New York: Sheed and Ward, 1946. First edition. 12mo. (7 5/8 inches tall), original gray cloth, original dust jacket. Owner blind-stamps, dust jacket chipped, toned, and marked but unclipped and largely unfaded. Very good indeed. Item #750
"I CAME INTO THE CHURCH LIKE ONE OF THOSE TIMID SWIMMERS WHO CLOSES HIS EYES AS HE JUMPS INTO THE ROARING SEA" First edition of the conversion account of a scion of the Protestant elite (later a Jesuit Cardinal) in the scarce original dust jacket. As the son of John Foster Dulles (and the nephew of Allen Dulles), the young Avery Dulles arrived at Harvard University in 1936 as a bona fide member of the fabled White Anglo-Saxon Protestant establishment. Dulles was gradually drawn to the Church at Harvard and began an incremental and intellectual journey towards faith. The Greek metaphysics of Aristotle and Plato were the initial conduit to Christianity and Dulles immersed himself further in the Catholic Intellectual Tradition: "I soon found myself reading avidly the modern Aristotelians—Catholic authors such as Jacques Maritain and Etienne Gilson—and adhering to the logic of their doctrine with a fervor which I can hardly today recapture."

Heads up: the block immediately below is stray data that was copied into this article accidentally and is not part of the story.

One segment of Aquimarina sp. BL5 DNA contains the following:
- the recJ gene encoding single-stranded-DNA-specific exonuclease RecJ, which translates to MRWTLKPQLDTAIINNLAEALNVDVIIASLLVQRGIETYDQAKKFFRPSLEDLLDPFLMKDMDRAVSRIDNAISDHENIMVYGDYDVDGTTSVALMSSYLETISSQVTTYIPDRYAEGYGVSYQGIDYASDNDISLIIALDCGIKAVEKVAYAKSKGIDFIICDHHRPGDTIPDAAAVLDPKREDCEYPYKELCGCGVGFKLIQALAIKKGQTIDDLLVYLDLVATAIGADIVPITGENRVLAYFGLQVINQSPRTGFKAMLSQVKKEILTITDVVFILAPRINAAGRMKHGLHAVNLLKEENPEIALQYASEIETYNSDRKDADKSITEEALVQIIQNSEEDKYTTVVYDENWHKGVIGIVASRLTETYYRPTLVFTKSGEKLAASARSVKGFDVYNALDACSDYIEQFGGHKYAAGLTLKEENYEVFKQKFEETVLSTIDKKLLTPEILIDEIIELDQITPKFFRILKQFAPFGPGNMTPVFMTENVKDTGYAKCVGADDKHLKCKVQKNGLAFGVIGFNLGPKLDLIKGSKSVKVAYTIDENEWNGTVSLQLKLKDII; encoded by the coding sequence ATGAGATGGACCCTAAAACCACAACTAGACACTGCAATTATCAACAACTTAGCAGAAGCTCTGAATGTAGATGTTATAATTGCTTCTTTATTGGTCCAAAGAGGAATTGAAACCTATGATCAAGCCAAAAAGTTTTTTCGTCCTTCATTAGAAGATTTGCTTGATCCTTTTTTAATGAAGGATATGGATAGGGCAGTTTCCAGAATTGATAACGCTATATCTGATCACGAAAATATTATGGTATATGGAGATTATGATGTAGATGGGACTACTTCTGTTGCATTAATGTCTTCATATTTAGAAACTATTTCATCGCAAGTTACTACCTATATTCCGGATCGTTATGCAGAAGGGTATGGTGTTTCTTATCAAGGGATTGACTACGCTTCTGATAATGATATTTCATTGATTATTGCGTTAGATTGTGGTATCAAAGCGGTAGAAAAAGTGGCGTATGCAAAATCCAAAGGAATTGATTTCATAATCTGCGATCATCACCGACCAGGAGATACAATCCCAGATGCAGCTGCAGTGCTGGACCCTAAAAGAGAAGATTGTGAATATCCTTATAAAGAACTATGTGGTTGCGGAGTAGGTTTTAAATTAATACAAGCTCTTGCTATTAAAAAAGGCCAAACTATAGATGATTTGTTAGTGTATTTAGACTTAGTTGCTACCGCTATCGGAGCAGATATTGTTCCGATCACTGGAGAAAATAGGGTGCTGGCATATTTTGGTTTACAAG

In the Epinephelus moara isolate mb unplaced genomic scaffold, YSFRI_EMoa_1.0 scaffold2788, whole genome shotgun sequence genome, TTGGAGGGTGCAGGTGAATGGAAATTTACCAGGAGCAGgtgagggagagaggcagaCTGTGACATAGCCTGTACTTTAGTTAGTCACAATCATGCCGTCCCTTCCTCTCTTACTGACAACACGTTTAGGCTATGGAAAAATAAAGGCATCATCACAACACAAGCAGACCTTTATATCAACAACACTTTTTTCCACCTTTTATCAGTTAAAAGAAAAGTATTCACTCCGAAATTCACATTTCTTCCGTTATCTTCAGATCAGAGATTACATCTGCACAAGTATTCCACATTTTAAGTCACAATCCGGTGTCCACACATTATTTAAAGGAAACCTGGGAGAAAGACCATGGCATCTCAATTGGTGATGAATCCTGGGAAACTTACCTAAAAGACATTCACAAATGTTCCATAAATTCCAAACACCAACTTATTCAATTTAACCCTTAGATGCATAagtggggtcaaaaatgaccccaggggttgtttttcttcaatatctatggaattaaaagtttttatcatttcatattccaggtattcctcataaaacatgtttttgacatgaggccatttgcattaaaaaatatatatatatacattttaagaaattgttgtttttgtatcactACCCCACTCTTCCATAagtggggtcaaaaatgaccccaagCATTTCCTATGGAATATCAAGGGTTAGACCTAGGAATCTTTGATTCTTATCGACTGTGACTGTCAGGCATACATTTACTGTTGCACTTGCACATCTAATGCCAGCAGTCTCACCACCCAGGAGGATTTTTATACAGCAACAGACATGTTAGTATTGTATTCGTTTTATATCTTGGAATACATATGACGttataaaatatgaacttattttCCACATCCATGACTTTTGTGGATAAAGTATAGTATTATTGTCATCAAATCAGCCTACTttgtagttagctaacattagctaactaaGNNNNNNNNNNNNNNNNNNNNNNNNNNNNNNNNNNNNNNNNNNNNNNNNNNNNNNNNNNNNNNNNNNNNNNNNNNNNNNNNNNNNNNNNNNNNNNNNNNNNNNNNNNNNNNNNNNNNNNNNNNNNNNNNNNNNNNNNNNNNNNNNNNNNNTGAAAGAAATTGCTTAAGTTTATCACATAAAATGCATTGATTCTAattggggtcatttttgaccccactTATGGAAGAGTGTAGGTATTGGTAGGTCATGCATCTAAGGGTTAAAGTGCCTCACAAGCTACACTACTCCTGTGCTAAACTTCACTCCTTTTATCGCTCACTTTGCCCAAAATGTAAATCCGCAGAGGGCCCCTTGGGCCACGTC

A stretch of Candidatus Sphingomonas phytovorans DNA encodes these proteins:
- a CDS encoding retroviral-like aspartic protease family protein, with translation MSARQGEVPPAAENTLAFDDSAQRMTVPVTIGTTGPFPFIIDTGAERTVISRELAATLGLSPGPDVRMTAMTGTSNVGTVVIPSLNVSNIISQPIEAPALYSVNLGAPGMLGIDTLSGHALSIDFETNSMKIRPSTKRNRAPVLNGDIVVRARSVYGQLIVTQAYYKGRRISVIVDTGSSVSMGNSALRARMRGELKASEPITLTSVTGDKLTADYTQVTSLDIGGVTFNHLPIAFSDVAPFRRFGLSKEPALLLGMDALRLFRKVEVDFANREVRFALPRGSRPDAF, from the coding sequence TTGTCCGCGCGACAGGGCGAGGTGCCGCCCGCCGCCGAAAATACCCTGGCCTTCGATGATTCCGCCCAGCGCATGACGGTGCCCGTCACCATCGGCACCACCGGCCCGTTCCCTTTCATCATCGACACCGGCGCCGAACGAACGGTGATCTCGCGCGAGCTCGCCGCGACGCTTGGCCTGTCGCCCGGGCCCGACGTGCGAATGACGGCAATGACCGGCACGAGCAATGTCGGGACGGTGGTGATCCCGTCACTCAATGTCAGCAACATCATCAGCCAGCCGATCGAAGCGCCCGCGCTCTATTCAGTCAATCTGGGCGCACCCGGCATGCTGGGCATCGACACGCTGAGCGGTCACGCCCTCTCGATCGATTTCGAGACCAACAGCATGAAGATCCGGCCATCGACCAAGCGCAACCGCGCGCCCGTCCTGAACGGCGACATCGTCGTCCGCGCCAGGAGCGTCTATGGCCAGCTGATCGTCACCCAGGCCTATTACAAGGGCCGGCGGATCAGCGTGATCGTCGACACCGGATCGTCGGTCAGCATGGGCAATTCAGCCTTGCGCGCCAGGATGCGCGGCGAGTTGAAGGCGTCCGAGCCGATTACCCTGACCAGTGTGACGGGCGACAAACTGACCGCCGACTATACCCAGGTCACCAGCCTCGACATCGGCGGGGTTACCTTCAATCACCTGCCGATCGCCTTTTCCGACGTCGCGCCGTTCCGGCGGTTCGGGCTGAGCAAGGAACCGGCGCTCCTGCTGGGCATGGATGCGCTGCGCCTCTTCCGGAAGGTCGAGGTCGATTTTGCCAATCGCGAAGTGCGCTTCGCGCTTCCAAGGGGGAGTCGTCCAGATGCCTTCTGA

Dulles converted to Catholicism in 1941, became a founder of Boston's St. Benedict Center (headed by Leonard Feeney, S.J.), and eventually entered the Society of Jesus. Dulles became one of the most important theologians in the American Church. His visibility in the years after the conclusion of the Second Vatican Council (most notably at the Synod of 1985) was seen by some as part of Pope John Paul II's attempt at a restoration of the pre-Vatican II church. Dulles was "named a Cardinal late in life and perhaps the most noted scholar on the 'models' of the Church" (Robert Royal). Dulles served in the Navy during World War II and his two-part memoir, largely composed at sea, frequently employs nautical imagery, beginning with the Dedication: "For William F. Macomber, Fellow-wayfarer." With Dulles' brief Foreword (dated "Cambridge, Mass./20 May 1946. A.D."). This copy is clad in an excellent example of the fragile original dust jacket (printed on thin paper and often greatly damaged or missing). Approbations, including the Imprimatur of Archbishop Richard J. Cushing ("Boston, Ascension Thursday, 1946"). Menendez, The Road to Rome, 46.